A number of the concepts and expressions found in the Odes have their parallels in the letters of the Syrian writer, Ignatius, bishop of Antioch (d.110CE), suggesting that the Odes may have been produced as early as c.100CE. Familiarity with the Gospel of John is also a common characteristic of Ignatius' letters and of the Odes.
The earliest surviving parts of the text are in Greek from the third century, and in Syriac from the fourth century CE.

01 November 2008

Gospel of the Ebionites

A lost text that belonged to the Ebionites, a group of Greek-speaking Jewish-Christians in Palestine, possibly east of the river Jordan.
The only surviving fragments of text are preserved in the form of citations given by Epiphanius of Salamis (315-403) in his Panarion. Unfortunately his statements are hostile, contradictory and confusing.
This gospel is mentioned in the writings of Irenaeus (135-200), so it is likely to date from the first half of the second century.

31 October 2008

Gospel of Thomas

This record of the sayings of Jesus has excited scholars and ordinary readers alike since the discovery of the Coptic text (c.350CE) at Nag Hammadi in the mid-twentieth century.
The Coptic text is the only complete copy to have survived. It is a translation into Coptic from the earlier Greek text (pre 200CE) which has only survived in fragments from three separate copies, two dated to 200CE, and one to 250CE. All four copies have been found in Egypt.
Some scholars have hypothesised that the core of the text may have originated in Aramaic but we have at present no way of evaluating this. It is however probable that Aramaic was the language in which these sayings would have been delivered to their original audience.
If we take the view that this text was assembled by Thomas himself, then we can assume a date in the 40-65CE range.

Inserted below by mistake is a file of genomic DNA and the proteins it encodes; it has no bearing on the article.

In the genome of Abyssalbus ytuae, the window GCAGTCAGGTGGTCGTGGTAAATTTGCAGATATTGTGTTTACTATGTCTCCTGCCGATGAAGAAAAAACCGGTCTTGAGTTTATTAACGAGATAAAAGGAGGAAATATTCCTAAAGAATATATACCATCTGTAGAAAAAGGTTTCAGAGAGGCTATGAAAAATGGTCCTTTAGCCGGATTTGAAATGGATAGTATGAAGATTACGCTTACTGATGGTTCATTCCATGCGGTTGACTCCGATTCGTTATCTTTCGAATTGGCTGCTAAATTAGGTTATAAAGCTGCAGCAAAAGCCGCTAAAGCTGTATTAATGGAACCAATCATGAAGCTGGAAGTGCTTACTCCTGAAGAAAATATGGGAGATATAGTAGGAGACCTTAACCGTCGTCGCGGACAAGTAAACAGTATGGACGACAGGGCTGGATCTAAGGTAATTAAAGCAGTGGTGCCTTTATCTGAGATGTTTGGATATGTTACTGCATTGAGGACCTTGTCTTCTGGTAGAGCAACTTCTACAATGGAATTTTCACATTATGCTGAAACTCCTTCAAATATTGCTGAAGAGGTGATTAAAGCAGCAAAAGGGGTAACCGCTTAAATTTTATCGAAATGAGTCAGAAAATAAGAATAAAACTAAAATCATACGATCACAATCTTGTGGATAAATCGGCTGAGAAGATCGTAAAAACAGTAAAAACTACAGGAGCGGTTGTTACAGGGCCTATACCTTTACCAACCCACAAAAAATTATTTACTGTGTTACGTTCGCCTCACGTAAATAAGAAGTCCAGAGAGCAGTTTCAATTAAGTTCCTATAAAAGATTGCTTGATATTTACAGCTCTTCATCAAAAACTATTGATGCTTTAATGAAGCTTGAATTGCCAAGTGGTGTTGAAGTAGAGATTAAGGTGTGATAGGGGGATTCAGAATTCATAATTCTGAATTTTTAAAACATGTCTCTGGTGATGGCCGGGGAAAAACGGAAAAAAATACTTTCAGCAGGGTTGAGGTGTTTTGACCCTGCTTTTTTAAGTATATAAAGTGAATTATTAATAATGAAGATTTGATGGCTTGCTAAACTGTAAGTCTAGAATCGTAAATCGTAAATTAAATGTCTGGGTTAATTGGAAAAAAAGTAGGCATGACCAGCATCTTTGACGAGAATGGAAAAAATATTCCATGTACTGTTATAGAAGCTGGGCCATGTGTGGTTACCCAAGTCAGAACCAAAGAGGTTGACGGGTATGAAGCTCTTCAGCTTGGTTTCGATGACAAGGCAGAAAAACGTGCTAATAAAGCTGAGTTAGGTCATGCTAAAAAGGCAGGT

08 May 2008

Google launch Indic transliteration service

Google India have launched their Indic transliteration service.
Automated transliteration between English and Hindi.
Also available for Tamil, Telugu, Kannada and Malayalam, which are not Indic but Dravidian languages, as Indian bloggers are pointing out.

14 November 2007

John of Jerusalem - again!

Once more: the John of Jerusalem prophecy does NOT exist before its publication in Paris in 1994. No writer in either French or English has mentioned this prophecy in any books or scholarly articles published on the Crusades or the knight orders.

The editor's name given on the 1994 publication, M.Galvieski, is fake (thanks go to the Russian yogi Maxim for researching this), and 'John of Jerusalem' is clearly an elaboration based on the biography (such as we know it) of Brother Gerard Tonque, the first master of the Hospitaller Knights of the Order of John of Jerusalem, who are in fact named after the 3rd/4th century Bishop of the same name.

In my view, this prophecy cannot be regarded as being from the 11/12th century. It is clearly a late 20th century text. As the latter it is of some interest as Dan Costian has noted.

07 September 2007

The Wisdom tradition

Vol.3: The Wisdom Tradition: Visions and prophecies of the Goddess in the Sapiential (Wisdom) tradition. 178p. illus. pbk.
Available as a print-on-demand book through lulu.com